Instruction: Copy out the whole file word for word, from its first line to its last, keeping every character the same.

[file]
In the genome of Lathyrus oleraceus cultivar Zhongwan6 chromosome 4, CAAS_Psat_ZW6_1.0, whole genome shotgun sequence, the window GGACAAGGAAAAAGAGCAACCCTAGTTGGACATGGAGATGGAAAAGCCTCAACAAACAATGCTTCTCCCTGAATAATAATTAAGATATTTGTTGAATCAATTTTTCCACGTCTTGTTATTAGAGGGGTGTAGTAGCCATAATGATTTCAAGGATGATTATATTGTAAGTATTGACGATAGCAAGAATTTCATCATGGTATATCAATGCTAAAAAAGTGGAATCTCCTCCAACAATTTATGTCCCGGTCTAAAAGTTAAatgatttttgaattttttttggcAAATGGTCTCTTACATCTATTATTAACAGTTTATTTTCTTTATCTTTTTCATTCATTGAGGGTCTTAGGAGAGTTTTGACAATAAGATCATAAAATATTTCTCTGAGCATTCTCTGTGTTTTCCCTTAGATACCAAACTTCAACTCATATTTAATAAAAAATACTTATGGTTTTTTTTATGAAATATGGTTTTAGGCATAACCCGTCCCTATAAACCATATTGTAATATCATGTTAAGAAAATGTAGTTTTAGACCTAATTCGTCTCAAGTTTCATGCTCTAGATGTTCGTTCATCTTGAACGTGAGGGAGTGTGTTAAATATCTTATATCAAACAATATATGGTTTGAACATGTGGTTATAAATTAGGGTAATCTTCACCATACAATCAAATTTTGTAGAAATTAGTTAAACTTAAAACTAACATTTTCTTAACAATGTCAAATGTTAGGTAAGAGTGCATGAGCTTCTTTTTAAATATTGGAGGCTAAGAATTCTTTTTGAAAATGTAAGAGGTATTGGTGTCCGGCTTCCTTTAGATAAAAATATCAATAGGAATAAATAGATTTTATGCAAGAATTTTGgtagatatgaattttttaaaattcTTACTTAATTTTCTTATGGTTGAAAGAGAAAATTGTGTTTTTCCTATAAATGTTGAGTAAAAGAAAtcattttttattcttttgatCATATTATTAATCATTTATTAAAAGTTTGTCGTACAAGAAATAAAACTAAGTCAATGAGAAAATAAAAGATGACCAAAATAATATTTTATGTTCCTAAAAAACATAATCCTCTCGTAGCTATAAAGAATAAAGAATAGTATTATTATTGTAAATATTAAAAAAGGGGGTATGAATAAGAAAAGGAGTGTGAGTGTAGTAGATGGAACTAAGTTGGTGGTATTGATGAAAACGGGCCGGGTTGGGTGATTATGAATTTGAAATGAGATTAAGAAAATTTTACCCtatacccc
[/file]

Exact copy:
In the genome of Lathyrus oleraceus cultivar Zhongwan6 chromosome 4, CAAS_Psat_ZW6_1.0, whole genome shotgun sequence, the window GGACAAGGAAAAAGAGCAACCCTAGTTGGACATGGAGATGGAAAAGCCTCAACAAACAATGCTTCTCCCTGAATAATAATTAAGATATTTGTTGAATCAATTTTTCCACGTCTTGTTATTAGAGGGGTGTAGTAGCCATAATGATTTCAAGGATGATTATATTGTAAGTATTGACGATAGCAAGAATTTCATCATGGTATATCAATGCTAAAAAAGTGGAATCTCCTCCAACAATTTATGTCCCGGTCTAAAAGTTAAatgatttttgaattttttttggcAAATGGTCTCTTACATCTATTATTAACAGTTTATTTTCTTTATCTTTTTCATTCATTGAGGGTCTTAGGAGAGTTTTGACAATAAGATCATAAAATATTTCTCTGAGCATTCTCTGTGTTTTCCCTTAGATACCAAACTTCAACTCATATTTAATAAAAAATACTTATGGTTTTTTTTATGAAATATGGTTTTAGGCATAACCCGTCCCTATAAACCATATTGTAATATCATGTTAAGAAAATGTAGTTTTAGACCTAATTCGTCTCAAGTTTCATGCTCTAGATGTTCGTTCATCTTGAACGTGAGGGAGTGTGTTAAATATCTTATATCAAACAATATATGGTTTGAACATGTGGTTATAAATTAGGGTAATCTTCACCATACAATCAAATTTTGTAGAAATTAGTTAAACTTAAAACTAACATTTTCTTAACAATGTCAAATGTTAGGTAAGAGTGCATGAGCTTCTTTTTAAATATTGGAGGCTAAGAATTCTTTTTGAAAATGTAAGAGGTATTGGTGTCCGGCTTCCTTTAGATAAAAATATCAATAGGAATAAATAGATTTTATGCAAGAATTTTGgtagatatgaattttttaaaattcTTACTTAATTTTCTTATGGTTGAAAGAGAAAATTGTGTTTTTCCTATAAATGTTGAGTAAAAGAAAtcattttttattcttttgatCATATTATTAATCATTTATTAAAAGTTTGTCGTACAAGAAATAAAACTAAGTCAATGAGAAAATAAAAGATGACCAAAATAATATTTTATGTTCCTAAAAAACATAATCCTCTCGTAGCTATAAAGAATAAAGAATAGTATTATTATTGTAAATATTAAAAAAGGGGGTATGAATAAGAAAAGGAGTGTGAGTGTAGTAGATGGAACTAAGTTGGTGGTATTGATGAAAACGGGCCGGGTTGGGTGATTATGAATTTGAAATGAGATTAAGAAAATTTTACCCtatacccc